By Chinyere Omeire
Rape – sexual intercourse with an adult without his or her consent – has been with the society for ages.
Also, defilement – sexual intercourse with an underage – is not new. However, the alarming rate of the crimes, the young ages of some of the victims and the involvement of close relations, including uncles and stepfathers, are worrisome.
Cases and of rape and defilement flooded the Lagos courts in 2019, with the crimes allegedly committed even against toddlers including two-year-old.
In rape, the issue of determination is lack of consent, but in defilement, it doesn’t matter whether the victim gave consent or not.
The determinant in defilement is age. Once the victim is below age 18 – age of consent – having sex with him or her is defilement.
Rape contravenes Section 259 of the Criminal Law of Lagos State, 2011, while defilement is contrary to Section 137 of the same law.
Both are punishable with up to life imprisonment on conviction.
Analysts are worried that in spite of the heavy punishment, defilement and rape seem to occur daily, with many of the cases unreported. They blame the increased rate on poor enforcement of the law.
Cases of rape and defilement filed before Lagos courts in 2019 include that of a 26-year-old housekeeper, Mercy Edeh, charged with defiling her employer’s four-year-old daughter.
The police alleged that Edeh defiled the toddler by putting his finger in her private part.
Also, a 35-year-old man, Olayiwola Oguntola, appeared in court for allegedly abducting and defiling his neighbour’s five-year-old daughter, just as the police charged a 29-year-old man, John Edet, with defiling a nine-year-old.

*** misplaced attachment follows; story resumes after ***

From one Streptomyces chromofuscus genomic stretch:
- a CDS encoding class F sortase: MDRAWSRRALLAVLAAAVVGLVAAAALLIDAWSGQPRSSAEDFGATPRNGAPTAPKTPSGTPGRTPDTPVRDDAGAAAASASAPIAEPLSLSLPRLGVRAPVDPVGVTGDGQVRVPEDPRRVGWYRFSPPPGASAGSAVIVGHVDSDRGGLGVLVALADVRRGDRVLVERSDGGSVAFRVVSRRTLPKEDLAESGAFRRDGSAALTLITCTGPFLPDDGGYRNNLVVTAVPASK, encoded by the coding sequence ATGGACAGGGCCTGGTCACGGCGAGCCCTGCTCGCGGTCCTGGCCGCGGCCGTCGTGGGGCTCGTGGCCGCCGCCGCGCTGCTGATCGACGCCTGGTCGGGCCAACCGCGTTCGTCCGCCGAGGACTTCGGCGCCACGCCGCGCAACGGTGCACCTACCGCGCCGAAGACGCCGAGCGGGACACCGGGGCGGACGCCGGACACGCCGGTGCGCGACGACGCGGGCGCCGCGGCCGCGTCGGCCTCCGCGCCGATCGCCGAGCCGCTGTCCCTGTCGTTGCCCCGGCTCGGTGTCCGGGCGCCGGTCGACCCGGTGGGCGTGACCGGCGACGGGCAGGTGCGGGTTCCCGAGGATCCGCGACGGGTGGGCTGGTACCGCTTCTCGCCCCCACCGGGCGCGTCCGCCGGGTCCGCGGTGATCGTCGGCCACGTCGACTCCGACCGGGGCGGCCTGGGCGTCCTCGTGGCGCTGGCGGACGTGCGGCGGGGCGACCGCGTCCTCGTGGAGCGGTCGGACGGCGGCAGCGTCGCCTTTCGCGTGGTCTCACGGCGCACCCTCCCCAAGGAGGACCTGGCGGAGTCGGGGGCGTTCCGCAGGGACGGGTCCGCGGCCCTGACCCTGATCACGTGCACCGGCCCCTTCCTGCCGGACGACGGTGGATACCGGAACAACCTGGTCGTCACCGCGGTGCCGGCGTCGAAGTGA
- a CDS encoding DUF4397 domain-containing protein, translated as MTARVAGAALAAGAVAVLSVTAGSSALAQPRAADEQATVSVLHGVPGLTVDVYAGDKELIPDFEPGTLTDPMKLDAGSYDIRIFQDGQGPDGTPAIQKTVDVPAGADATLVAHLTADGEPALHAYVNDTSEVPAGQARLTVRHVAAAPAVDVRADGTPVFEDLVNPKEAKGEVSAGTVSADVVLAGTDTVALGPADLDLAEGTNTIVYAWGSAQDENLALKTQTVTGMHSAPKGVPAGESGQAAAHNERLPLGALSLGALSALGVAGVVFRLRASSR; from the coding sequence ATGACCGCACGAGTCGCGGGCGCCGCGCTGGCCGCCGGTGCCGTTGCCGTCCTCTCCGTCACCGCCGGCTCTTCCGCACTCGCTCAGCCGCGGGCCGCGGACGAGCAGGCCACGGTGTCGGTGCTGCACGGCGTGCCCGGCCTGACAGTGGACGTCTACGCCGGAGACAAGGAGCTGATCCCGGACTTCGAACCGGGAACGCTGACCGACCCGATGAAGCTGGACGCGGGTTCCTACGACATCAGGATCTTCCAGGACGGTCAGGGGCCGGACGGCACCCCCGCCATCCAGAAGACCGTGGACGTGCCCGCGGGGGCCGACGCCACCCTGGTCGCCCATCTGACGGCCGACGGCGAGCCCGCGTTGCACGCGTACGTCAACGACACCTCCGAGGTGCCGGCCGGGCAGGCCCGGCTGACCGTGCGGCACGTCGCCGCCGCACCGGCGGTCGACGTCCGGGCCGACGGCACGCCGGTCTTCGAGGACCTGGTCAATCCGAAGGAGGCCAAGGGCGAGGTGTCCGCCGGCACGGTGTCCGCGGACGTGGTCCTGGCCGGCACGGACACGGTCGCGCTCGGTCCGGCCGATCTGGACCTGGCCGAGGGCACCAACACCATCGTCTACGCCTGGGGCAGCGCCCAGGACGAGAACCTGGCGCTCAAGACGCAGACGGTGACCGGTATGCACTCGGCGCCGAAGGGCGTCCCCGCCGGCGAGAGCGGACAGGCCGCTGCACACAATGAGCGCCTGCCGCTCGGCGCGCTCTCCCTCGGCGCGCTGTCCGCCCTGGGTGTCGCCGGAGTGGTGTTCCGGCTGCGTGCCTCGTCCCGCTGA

Equally in court is the case of a 30-year-old gardener, Abednego Jacob, accused of defiling his co-worker’s five-year-old daughter.
A 58-year-old man, Sunday Akpan, is also standing trial for defiling his 10-year-old step daughter.
A 40-year-old teacher, Faruk Adam, was also charged with having sexual intercourse with nine of his pupils.
He is alleged to have put his fingers in their private parts and fumbled the breasts of the girls who were between seven and 13 years old.
Two friends, Joshua Toryile and Benjamin Akaachimin, were also docked over alleged sexual assault on a 22-year-old lady. The list seems endless.
A journalist, Mrs Chinyere Ukwu, is dissatisfied that it takes a long time for rape and defilement cases to be disposed of in many courts.
According to her, this discourages some victims from speaking out.
She is also convinced that many victims shy away from reporting the cases in order to protect their families’ reputation.
She regrets that the society still casts stigmas on such victims, making ladies, especially, to keep to themselves, sexual molestation against them, to avoid scaring potential suitors.
“Some prefer out-of-court settlement,’’ she says.
However, a Lagos-based lawyer, Mr Ogedi Ogu, is of the opinion that out-of-court settlement by the family of a defiled or raped person with the suspect’s family should be criminalised.
“An offender should face the appropriate punishment provided by law.
“An attempt by families to settle out of court should be made an offence on its own.
“Defilement and rape are in the increase; therefore, all avenues to curb them should be exploited,’’ he says.
He advises victims to speak out and avoid intimidation.
Mrs Helen Ibeji, the Coordinator of the Girl-Child Foundation, a non-governmental organisation, called for eradication of cultural practices that encourage sexual molestation.